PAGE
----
October 31, 2011 § 2 Comments
Posted by Katharine
It’s that time of the year so let’s ditch the over-priced, store-bought candy and celebrate with some super-sweet, seasonal recipes!
First up, pumpkin loaf. A friend always made this in massive quantities whenever she had her studio tour. It goes perfectly with a cup of hot apple cider on these chilly fall days. I’ve cut down the recipe to make 3 loaves (hence the odd measurements) but you can certainly adjust to suit your needs.
Sue’s Studio Pumpkin Loaf
1 3/4 cup vegetable oil
2 cups brown sugar
3 cups white sugar
7 free-range eggs
2 cups pumpkin
1 cup of water
5 1/4 cups flour
3 1/2 tsp baking soda
2 tsp cinnamon
1 1/2 tsp nutmeg
2 1/2 tsp salt
Prepare the pumpkin by halving it and remove the seeds and ‘guts’. (Tip: save the seeds!*) Bake the pumpkin in a 400 degree oven for about an hour or until the pumpkin is soft. Remove from oven and once cooled remove the skin and puree in a food processor or blender.
In a large bowl beat the eggs and add the pureed pumpkin, water, oil and sugar. In another bowl mix together the remaining dry ingredients. Stir the dry mix into the first bowl.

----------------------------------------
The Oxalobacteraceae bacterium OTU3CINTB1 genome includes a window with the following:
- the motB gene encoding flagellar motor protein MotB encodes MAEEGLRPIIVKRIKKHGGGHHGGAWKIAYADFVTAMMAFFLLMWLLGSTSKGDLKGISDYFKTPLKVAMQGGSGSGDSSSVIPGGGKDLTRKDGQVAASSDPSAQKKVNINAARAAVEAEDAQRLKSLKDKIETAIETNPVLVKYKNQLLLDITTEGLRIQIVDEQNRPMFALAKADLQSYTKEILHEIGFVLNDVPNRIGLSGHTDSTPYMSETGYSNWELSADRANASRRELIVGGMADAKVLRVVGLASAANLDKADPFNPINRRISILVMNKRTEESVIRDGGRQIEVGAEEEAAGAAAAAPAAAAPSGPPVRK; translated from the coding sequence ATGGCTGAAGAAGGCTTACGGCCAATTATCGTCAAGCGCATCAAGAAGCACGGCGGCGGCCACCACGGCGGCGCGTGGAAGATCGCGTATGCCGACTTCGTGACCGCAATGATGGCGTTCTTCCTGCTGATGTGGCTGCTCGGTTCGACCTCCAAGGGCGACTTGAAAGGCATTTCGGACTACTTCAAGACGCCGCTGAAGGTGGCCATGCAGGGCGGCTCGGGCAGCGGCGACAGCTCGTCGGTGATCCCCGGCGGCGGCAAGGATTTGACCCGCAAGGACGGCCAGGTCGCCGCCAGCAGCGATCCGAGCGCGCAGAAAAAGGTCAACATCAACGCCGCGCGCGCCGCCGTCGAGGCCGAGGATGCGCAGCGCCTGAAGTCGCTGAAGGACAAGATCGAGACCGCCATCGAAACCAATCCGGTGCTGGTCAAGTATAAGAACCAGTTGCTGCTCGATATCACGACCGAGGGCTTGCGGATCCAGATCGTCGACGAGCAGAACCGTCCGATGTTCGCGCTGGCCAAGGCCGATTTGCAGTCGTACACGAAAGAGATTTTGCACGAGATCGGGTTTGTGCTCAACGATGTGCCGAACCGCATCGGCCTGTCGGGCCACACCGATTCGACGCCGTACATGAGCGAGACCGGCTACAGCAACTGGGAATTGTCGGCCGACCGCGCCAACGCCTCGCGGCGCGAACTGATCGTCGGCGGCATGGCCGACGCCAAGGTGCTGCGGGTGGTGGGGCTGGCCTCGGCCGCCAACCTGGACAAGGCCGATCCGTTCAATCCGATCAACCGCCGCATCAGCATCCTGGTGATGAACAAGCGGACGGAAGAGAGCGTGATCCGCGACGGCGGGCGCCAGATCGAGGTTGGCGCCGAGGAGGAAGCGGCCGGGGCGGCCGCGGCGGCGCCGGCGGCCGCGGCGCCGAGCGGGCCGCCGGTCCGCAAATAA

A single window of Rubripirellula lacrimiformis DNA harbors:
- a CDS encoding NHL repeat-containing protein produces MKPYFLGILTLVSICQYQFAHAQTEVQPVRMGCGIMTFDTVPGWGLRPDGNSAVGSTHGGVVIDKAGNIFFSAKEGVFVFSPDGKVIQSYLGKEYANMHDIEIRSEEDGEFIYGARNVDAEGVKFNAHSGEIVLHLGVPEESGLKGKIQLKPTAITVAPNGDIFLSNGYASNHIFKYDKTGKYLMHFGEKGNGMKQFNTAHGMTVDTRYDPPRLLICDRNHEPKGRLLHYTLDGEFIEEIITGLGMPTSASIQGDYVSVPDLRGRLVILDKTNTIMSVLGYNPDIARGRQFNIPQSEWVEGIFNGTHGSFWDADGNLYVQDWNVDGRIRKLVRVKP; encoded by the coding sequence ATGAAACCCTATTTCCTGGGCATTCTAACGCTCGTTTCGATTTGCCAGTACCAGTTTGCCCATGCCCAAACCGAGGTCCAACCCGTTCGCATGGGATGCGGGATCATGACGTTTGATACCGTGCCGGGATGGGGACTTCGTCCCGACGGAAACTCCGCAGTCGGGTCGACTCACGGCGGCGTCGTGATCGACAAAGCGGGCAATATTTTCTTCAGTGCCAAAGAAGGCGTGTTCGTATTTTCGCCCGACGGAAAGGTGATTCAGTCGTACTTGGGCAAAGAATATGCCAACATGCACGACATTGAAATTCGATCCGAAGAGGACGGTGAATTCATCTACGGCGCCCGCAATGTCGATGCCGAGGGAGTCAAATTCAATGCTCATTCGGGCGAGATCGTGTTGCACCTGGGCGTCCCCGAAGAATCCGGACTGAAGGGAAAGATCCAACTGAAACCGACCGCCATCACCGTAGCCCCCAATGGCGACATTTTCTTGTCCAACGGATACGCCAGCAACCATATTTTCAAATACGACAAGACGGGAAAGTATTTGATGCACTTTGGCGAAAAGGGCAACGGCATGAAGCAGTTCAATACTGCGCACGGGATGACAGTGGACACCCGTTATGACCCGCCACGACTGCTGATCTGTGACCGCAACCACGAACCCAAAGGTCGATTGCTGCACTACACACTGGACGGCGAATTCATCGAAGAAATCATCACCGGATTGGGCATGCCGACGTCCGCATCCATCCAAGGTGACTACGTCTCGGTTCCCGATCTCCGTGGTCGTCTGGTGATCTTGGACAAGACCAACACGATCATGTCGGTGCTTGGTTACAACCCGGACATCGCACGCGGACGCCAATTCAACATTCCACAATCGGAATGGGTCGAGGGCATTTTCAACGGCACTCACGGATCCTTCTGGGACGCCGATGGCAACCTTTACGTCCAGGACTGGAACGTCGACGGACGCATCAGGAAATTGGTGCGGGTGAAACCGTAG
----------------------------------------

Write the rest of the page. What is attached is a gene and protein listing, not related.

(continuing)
Grease 3 bread pans with butter and pour in the mixture until they are all about 3/4 full. Bake in a 375 degree over for about an hour. Be sure to test with a fork, if there are still gooey bits remaining leave them in a bit longer. When done let them cool slightly before removing them from their pans and placing on a rack.
* Pumpkin seeds make an awesome snack. Just rinse off any pumpkin ‘guts’ and lightly coat them in oil and salt to taste. Roast them at 400 degrees for 10 to 15 minutes or until they start to look lightly toasted. Let them cool off and enjoy!
Okay, round two. I’m proud to say that I spent Devil’s night icing the most rich, moist, chocolate-y cake I’ve ever made! You can find the recipe in this weekend’s Globe and Mail*; they’ve aptly dubbed it “bloody good chocolate-beet cake with scream cheese icing”. I picked up the beets from a local farm and threw them in to cook along with the pumpkin. They gave the cake a wonderful density and a distinct flavour. Oh, and the icing is divine! (and not as tricky as it sounds)
*Please note that there seems to be a typo in their recipe, the cake only requires 3oz of semi-sweet chocolate, not 11. Also, stick to just 5 beets, they are very flavourful when fresh and roasted.
October 16, 2011 § Leave a comment
Posted by Katharine
So, we’re midway through october and it’s been a while since we’ve talked about the garden. To make up for a lack of info, let’s recap on what’s happened so far!